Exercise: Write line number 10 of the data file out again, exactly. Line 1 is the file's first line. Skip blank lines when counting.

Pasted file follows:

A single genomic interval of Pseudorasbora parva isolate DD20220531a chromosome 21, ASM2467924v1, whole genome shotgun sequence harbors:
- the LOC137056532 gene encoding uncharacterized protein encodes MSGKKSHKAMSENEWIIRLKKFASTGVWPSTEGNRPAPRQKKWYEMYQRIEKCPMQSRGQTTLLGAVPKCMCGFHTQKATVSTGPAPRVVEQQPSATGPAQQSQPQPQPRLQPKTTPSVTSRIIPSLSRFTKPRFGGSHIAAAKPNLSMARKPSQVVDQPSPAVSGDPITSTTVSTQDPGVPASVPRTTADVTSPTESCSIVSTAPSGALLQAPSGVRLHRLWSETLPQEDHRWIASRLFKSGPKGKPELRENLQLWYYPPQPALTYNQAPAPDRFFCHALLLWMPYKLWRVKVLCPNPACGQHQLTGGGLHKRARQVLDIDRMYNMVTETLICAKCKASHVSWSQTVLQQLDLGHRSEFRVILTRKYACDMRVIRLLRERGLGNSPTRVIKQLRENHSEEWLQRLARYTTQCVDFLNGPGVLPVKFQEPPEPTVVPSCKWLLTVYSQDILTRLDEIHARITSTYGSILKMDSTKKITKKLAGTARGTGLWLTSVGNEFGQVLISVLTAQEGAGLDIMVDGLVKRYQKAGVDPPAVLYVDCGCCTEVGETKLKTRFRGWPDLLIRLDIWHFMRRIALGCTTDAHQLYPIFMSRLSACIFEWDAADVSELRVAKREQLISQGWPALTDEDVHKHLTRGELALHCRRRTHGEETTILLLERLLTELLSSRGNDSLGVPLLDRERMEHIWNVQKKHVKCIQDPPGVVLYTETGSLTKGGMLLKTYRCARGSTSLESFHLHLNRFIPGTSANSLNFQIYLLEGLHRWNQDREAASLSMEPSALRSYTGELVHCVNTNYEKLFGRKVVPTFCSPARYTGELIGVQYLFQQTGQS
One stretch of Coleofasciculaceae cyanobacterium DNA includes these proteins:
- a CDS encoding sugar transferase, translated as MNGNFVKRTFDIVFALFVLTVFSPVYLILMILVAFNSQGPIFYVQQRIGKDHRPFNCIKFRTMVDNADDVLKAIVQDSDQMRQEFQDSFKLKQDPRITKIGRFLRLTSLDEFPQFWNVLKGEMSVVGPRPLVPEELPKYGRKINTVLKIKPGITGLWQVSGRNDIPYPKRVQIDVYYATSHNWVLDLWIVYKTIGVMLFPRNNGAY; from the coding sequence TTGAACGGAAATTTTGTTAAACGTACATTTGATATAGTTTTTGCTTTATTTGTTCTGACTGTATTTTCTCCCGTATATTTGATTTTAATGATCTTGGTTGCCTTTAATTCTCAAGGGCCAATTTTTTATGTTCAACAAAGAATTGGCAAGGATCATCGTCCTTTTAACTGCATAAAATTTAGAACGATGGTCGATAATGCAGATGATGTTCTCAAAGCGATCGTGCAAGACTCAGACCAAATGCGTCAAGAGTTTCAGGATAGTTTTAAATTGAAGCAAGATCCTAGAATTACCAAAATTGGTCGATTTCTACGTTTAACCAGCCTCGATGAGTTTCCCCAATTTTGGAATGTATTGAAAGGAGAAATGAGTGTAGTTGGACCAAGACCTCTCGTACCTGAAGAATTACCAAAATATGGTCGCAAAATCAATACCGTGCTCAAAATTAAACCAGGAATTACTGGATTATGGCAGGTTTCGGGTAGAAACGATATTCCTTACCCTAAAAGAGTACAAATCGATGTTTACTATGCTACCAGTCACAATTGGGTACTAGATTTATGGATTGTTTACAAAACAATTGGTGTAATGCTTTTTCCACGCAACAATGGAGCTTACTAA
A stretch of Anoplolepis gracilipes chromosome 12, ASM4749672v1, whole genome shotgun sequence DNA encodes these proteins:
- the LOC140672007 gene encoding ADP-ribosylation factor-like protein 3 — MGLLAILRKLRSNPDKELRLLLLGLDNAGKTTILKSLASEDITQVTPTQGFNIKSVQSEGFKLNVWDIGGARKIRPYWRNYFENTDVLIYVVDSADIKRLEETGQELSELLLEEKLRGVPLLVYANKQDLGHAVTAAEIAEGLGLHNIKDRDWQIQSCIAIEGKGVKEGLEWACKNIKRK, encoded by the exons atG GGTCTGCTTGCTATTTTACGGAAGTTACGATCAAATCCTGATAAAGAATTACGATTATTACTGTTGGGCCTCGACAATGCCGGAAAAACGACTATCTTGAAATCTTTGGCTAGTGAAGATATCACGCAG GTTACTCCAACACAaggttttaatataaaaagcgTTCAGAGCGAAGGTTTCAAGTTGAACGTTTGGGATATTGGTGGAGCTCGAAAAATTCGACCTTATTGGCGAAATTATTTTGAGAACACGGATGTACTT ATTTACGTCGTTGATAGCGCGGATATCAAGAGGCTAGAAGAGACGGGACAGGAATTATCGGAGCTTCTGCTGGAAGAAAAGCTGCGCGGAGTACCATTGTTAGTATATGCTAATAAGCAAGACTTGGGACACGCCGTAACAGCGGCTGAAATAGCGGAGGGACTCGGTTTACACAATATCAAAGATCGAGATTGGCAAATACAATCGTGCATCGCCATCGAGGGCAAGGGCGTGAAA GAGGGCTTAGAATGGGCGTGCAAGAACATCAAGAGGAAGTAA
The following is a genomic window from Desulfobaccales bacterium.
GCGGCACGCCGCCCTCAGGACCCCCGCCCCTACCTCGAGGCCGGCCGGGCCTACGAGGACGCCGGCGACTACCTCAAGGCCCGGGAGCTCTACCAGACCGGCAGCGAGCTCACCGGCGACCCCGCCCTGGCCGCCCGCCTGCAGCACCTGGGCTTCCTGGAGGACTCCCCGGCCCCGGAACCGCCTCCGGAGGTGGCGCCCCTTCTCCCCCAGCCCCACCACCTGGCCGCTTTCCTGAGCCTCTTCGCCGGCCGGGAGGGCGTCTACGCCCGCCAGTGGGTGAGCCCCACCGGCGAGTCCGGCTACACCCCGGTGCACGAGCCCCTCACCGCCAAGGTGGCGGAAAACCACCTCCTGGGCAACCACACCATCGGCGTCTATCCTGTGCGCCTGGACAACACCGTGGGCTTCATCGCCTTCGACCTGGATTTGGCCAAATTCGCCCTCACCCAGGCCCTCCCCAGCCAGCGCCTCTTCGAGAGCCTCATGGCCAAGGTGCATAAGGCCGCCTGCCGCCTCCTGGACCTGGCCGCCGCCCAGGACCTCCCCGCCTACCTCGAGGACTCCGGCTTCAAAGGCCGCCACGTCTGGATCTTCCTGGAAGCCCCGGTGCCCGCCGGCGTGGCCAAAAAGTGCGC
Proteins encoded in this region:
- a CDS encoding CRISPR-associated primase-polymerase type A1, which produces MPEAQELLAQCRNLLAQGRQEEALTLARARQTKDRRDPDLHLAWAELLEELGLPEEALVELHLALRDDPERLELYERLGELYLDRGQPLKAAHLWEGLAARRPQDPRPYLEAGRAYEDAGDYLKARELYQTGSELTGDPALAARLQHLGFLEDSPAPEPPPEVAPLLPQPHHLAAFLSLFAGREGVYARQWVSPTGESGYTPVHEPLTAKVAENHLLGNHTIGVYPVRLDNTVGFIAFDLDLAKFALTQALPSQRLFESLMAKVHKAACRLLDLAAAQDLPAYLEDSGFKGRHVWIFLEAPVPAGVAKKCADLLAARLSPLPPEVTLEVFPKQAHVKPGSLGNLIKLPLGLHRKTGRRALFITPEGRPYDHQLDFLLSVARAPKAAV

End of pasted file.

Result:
- a CDS encoding CRISPR-associated primase-polymerase type A1, which produces MPEAQELLAQCRNLLAQGRQEEALTLARARQTKDRRDPDLHLAWAELLEELGLPEEALVELHLALRDDPERLELYERLGELYLDRGQPLKAAHLWEGLAARRPQDPRPYLEAGRAYEDAGDYLKARELYQTGSELTGDPALAARLQHLGFLEDSPAPEPPPEVAPLLPQPHHLAAFLSLFAGREGVYARQWVSPTGESGYTPVHEPLTAKVAENHLLGNHTIGVYPVRLDNTVGFIAFDLDLAKFALTQALPSQRLFESLMAKVHKAACRLLDLAAAQDLPAYLEDSGFKGRHVWIFLEAPVPAGVAKKCADLLAARLSPLPPEVTLEVFPKQAHVKPGSLGNLIKLPLGLHRKTGRRALFITPEGRPYDHQLDFLLSVARAPKAAV